The 288 phenomenon also is evidence that the cul-de sac ideals are not quite dead yet. Locating somewhere has long ceased being about white flight. The newcomers to the “New West”  include many people of color for whom Richmond’s racial animosities are more of an historical footnote. They may drive in to enjoy the city’s eateries and museums but choose not to live there and are hardly obsessed by what happened years ago.

So, Smart Growthers, you had better take notice. In some cases, the center city concepts you espouse are irrelevant.

Sprawl’s Hidden Subsidies

perverse_citiesby James A. Bacon

If planning and regulation were the answer to sprawl, then the Toronto metropolitan region ought to be a smart growth paradise. Toronto has a sophisticated, multi-tiered planning process, starting with an regional plan, plans for 30 upper-tier municipalities, and plans for 241 lower-tier municipalities (towns and townships, mostly). Yet outside the city of Toronto itself, which is undergoing a condo boom, there isn’t much to show for it.

The various municipal plans, which are comparable to Virginia’s comprehensive plans, define urban boundaries, control densities and show where growth should take place. The goal is for 40% of all new residential units to be built in already-urbanized areas. “That’s not happening,” says Pamela Blais, a city planner and principle of Toronto-based Metropole Consultants. “All the plans said all the right things. … [But] the regulatory approach isn’t sufficient to bring about the change.”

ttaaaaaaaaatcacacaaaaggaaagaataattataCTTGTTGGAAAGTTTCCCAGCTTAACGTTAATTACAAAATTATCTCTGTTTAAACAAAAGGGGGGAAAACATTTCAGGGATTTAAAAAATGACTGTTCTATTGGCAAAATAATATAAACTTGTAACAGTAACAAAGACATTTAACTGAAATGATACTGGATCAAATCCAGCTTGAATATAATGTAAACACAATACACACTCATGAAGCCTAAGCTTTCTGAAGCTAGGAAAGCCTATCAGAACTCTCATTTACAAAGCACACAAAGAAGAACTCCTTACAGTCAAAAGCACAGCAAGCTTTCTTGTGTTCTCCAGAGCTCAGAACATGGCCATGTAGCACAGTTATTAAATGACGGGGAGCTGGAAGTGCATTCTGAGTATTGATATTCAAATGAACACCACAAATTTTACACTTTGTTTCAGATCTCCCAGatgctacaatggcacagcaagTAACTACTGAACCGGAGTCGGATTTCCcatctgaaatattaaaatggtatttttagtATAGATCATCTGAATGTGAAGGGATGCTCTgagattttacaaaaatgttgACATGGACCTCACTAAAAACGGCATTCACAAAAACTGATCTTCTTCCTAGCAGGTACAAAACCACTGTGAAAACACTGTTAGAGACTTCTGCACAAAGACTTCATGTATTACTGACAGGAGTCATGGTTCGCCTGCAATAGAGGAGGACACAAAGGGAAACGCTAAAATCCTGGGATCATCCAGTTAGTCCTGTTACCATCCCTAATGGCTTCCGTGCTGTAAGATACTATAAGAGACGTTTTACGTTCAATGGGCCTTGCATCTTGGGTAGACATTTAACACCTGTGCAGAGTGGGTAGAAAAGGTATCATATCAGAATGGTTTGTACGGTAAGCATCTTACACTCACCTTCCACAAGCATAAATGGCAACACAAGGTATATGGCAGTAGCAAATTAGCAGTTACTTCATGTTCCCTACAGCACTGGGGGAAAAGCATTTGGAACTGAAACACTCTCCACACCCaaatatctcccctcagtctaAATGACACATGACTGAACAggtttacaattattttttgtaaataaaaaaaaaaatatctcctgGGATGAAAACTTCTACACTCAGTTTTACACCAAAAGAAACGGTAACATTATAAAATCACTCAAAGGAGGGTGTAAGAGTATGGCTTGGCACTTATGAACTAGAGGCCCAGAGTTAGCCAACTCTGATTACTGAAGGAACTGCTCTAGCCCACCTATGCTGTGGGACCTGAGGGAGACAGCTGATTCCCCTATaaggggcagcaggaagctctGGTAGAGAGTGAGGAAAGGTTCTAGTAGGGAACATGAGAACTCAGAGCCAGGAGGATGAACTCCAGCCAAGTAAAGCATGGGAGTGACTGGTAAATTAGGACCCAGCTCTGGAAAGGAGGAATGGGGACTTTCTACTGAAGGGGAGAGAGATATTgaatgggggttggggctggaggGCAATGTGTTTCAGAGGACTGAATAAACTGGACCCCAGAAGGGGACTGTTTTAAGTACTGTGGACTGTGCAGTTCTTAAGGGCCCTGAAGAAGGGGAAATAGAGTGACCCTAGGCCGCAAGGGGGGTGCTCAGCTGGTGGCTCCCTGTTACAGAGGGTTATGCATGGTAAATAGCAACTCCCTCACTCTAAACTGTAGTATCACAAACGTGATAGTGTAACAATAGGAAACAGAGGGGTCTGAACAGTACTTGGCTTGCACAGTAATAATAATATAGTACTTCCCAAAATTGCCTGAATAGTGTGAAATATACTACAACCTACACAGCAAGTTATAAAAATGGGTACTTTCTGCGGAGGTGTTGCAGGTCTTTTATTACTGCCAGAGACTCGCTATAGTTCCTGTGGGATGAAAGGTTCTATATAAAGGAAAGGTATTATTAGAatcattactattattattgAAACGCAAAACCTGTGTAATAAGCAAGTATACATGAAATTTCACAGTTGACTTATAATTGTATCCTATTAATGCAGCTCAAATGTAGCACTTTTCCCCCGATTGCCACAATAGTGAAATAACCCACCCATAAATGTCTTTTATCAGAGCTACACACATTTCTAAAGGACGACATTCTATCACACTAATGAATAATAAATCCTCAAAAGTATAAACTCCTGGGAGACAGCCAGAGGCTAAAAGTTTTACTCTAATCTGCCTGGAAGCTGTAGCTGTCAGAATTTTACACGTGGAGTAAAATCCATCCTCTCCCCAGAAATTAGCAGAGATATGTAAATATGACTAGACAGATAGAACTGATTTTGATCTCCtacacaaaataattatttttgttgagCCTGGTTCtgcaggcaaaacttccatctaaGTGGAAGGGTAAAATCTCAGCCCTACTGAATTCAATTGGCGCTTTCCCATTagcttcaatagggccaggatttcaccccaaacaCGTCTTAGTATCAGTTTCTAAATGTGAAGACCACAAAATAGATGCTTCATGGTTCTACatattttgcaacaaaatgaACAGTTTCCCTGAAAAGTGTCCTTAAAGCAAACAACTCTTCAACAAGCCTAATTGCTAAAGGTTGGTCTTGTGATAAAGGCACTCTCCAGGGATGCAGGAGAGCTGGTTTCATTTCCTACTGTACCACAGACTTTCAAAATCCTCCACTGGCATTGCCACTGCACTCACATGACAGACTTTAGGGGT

The failure of regulation to halt sprawling, auto-centric development was the basis for Blais’ 2010 book, “Perverse Cities: Hidden Subsidies, Wonky Policy and Urban Sprawl.” She had researched and written the volume to figure out how the planners’ plans had gone awry. If smart growth made so much sense, and if planners had the power to bring it about, why weren’t developers and home builders doing what they were supposed to do? Something else had to be going on, she reasoned, something that was not commonly recognized.